On Saturday, October 8, 2011 at 7 and 9 PM, The Puppet Co. presented its fifth Playhouse Puppetry Slam, a collection of puppetry skits that broke free of its typical children’s genre and explored adult themes, directed by Eric Brooks.
Normally a children’s sanctuary, The Puppet Co.’s auditorium matured on Saturday night, covering the boldly colored rugs that kids usually sprawl out on with neatly lined chairs. The Just Friends Jazz Quartet (The JFQ) sat in the corner of the stage and played upbeat tunes for the audience before the show began (and also during), while Lighting Designers Eric Brooks and Dan Brooks dimmed the lights to create an adult-friendly atmosphere. A raised platform onstage allowed the presenters to showcase their puppets and props effectively.
Applause Unlimited’s Christopher Hudert hosted the event, introducing each artist with informal and enjoyable segways. Travis Lope and Leah Sylvain’s mask skit, Curious Gifts, started off the evening, and immediately proved that the night was for adults only, as a man in a haunting costume made up of crumpled rags eerily moved across the stage to collect a ‘gift’ that, once the audience saw what it was, sent gasps through the theatre.
While all of the skits showed talent, some were more memorable than others. My personal favorite was Honey Goodenough’s marionette performance, Sweet Dreams. Her puppet of choice was a baby blanket, which, when the right strings were pulled, was brought to life, and went about rocking itself in a miniature chair. Accompanied by a soft lullaby, I’m sure that this touching and thoughtful sketch will stay with me for a long time.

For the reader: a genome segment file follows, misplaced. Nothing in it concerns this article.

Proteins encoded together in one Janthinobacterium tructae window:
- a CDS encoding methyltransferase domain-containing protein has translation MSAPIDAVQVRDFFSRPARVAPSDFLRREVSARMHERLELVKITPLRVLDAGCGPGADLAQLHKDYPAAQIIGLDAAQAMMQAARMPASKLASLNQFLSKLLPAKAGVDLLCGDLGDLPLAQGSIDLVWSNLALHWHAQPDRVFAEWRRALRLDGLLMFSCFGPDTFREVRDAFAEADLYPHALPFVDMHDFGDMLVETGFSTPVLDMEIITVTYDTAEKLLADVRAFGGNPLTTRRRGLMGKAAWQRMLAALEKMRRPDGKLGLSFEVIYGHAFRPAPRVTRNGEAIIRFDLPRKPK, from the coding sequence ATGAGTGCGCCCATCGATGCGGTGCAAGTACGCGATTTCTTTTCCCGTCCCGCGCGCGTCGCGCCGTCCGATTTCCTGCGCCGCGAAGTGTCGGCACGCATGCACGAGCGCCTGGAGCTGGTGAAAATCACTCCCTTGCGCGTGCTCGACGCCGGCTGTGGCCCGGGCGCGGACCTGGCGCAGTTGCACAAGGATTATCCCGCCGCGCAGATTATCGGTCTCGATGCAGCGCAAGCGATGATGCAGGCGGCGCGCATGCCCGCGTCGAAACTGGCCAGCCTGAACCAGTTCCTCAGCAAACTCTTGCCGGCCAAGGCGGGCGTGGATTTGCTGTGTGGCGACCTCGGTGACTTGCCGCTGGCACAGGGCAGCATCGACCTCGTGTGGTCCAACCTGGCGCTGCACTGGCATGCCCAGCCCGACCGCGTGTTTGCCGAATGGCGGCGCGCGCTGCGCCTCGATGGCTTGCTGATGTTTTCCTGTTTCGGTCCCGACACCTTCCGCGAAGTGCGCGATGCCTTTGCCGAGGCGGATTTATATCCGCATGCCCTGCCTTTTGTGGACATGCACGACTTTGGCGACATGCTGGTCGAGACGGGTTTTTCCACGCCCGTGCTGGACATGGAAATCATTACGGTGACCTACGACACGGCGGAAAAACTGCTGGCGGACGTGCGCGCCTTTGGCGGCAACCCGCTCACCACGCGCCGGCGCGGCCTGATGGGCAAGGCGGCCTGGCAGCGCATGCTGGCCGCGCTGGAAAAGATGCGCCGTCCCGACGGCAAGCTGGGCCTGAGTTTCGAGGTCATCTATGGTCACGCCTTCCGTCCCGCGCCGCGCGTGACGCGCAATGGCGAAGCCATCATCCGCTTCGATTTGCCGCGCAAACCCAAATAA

An audience favorite was The Hoarding Show, a skit by Carole D’Agostino, that shed light on the serious issue of hoarding while also being humorous, as a tabletop shadow puppet stated once inside the house of a hoarder, “They got everything in there but the kitchen sink!…oh, wait, they have five kitchen sinks.”
The same Carole D’Agostino later wowed the crowd again as she collected random items from the audience for Object Theatre Time! Using an assortment of things that audience members handed over, D’Agostino improvised a tabletop skit after asking for an action verb and a noun for the title. The audience shouted out various words, and she settled on ‘Flamingo Scratch,’ and then used every object (including a cane) to create a spontaneous and impressive sketch right off the top of her head.
Travis Lope and Leah Sylvain were very entertaining in their toy theatre skit, The Enchanted Vanity Set. Their tabletop setup was similar to a pop-up book, as with a flick of the hand, the set became more elaborate and interactive. A fairy tale about a girl that uses her magical vanity mirror to escape an evil king, the impressive and ever-changing cardboard set proved to be more engaging than the plot itself.
Playhouse Puppetry Slam ended the night with Halloween Lullaby, performed by Don Becker, Michael Cotter, Barry Gordemer, and Maxwell Heaton. A combination of tabletop and mask puppetry, this devilishly fun skit shows the torturous outcome of what happens when Halloween candy fights back.
Woven together with about a dozen skits, Playhouse Puppet Slam was a very enjoyable show. It took a genre of entertainment that is usually reserved for children and proved that, yes, adults can enjoy puppets too. Theatrical and visual arts are usually enjoyed separately, but the use of different types of puppetry distorts the lines that divide these fields, which is very interesting to watch, and extremely entertaining.
Running time: 80 minutes without an intermission
Watch a video preview of The Puppet Co.’s Playhouse Puppetry Slam.